[8] It was also proper for the trial court to give CALJIC instruction No. 36 Revised [now CALJIC No. 2.52] on flight which is expressed in the terms of Penal Code section 1127c. The contention it was error to give the instruction because there was no direct proof Olea knew he had been charged with the murder during the year he was a fugitive is without merit. The very purpose of enacting Penal Code section 1127c was to abolish the rule stated in early California cases that the jury could not be instructed to consider flight as evidence of guilt unless it had been proved the defendant knew he had been accused of the commission of a particular crime. (People [15 Cal. App. 3d 516] v. Hill, 67 Cal. 2d 105, 120-121 [60 Cal. Rptr. 234, 429 P.2d 586].) It was for the jury to determine whether appellant's conduct amounted to flight and the significance and weight to be attached to such circumstance. (People v. Santo, 43 Cal. 2d 319, 330 [273 P.2d 249]; People v. Jack, 233 Cal. App. 2d 446, 458 [43 Cal. Rptr. 566].)

[9a] The trial court did not abuse its discretion in admitting photos showing the decedent's wounds and the position of his body in the automobile. [10] Such photographs are admissible if their probative value outweighs any inflammatory effect, and the determination of probative value is ordinarily within the sound discretion of the trial court. (People v. Robles, 2 Cal. 3d 205, 214 [85 Cal. Rptr. 166, 466 P.2d 710].) [9b] The trial judge held a preliminary screening of the photographs out of the presence of the jury and described them for the record. The pictures showed the nature and quality of the wounds and were relevant to the issues of intent, malice and the degree of the offense. They were used in connection with the pathologist's testimony and to identify the victim of the crime. They were used in a discreet manner and not exhibited to the jury every time a witness referred to one of them.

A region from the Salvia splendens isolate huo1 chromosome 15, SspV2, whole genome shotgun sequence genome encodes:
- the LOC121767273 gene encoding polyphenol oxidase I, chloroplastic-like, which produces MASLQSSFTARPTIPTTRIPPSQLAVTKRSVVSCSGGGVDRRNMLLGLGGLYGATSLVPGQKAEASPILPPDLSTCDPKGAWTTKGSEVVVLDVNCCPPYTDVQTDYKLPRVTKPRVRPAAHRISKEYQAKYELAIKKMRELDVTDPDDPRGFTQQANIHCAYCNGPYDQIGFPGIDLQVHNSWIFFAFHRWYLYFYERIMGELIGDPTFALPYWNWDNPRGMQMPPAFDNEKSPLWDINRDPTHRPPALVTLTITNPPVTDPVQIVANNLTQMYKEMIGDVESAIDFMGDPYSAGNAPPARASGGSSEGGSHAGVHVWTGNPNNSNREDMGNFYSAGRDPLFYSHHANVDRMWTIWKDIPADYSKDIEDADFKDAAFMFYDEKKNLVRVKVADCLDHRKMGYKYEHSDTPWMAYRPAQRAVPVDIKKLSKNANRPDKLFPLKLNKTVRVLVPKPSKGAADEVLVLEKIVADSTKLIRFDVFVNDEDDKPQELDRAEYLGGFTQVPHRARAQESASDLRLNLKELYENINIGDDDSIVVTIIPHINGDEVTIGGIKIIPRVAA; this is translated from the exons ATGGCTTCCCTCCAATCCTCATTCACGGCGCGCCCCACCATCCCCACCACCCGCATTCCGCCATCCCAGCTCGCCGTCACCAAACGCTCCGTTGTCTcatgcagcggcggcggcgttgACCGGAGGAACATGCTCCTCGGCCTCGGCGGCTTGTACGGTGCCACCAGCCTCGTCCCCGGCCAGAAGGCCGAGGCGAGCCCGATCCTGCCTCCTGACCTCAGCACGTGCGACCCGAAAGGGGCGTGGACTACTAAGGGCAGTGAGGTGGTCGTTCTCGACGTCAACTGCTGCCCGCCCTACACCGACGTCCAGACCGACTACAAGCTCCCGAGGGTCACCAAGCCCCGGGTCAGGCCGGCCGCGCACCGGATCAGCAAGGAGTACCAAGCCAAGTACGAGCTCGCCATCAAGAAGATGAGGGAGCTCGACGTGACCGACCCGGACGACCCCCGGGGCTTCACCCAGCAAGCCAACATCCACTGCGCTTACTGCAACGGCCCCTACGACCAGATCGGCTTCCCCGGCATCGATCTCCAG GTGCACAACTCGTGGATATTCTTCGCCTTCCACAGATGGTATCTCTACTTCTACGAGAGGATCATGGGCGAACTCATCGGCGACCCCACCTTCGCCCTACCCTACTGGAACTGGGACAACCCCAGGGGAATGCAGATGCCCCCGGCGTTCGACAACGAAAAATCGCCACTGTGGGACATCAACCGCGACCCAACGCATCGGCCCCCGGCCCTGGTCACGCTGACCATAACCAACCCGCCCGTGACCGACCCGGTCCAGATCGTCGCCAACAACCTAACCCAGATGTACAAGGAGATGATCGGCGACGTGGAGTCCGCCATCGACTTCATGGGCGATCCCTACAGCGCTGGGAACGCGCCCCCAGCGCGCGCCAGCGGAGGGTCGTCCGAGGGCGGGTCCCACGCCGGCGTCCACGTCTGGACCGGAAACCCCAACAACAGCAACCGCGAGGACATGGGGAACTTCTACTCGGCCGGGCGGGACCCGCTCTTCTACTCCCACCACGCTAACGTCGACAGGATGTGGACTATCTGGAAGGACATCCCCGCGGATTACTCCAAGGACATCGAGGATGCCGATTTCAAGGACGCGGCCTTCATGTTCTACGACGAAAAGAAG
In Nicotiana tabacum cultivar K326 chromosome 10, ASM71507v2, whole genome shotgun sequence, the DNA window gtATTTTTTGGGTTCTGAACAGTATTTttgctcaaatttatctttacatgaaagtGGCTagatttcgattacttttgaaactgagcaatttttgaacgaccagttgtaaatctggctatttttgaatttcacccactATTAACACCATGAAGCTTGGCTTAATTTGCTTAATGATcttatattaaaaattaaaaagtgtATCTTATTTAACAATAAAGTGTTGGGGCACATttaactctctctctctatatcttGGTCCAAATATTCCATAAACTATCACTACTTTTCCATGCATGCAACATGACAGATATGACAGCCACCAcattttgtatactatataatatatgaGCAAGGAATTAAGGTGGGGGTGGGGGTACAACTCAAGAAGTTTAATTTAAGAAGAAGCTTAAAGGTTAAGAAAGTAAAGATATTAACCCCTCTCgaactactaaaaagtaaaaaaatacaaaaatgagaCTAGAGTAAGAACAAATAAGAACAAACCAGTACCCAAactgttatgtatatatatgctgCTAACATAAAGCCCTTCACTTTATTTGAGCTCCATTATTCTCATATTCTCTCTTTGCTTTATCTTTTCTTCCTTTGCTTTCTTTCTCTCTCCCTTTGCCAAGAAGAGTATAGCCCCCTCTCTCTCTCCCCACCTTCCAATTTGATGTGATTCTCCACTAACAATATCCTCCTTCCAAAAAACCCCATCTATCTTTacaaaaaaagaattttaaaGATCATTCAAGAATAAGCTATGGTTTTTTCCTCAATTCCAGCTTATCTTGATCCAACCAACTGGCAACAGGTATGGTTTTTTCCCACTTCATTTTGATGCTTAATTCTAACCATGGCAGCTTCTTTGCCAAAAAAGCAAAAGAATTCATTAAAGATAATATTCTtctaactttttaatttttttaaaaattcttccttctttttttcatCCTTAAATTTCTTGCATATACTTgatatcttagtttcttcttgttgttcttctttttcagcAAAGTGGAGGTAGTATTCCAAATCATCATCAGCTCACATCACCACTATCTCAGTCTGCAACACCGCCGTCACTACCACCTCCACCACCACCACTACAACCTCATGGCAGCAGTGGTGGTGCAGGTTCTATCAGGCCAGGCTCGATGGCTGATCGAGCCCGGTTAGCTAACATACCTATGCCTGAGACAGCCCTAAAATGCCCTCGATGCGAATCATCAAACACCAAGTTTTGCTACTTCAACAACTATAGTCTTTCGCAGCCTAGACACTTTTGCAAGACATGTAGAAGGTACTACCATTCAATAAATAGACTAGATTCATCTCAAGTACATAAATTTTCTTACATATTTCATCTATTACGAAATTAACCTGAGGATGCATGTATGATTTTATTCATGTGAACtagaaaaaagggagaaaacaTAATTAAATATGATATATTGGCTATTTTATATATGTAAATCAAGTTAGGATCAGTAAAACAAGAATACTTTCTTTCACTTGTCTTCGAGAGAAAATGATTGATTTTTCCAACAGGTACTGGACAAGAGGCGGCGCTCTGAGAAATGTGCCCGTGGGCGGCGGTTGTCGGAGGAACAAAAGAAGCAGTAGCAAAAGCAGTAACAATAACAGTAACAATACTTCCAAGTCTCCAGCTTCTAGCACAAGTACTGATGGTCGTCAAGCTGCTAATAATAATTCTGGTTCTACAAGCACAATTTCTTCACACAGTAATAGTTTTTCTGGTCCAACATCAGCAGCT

Since we have found no error in those areas where appellant assigned specific error, his final contention of cumulative error requiring reversal falls of its own weight.

The judgment is affirmed.

Brown (Gerald), P. J., and Coughlin, J., concurred.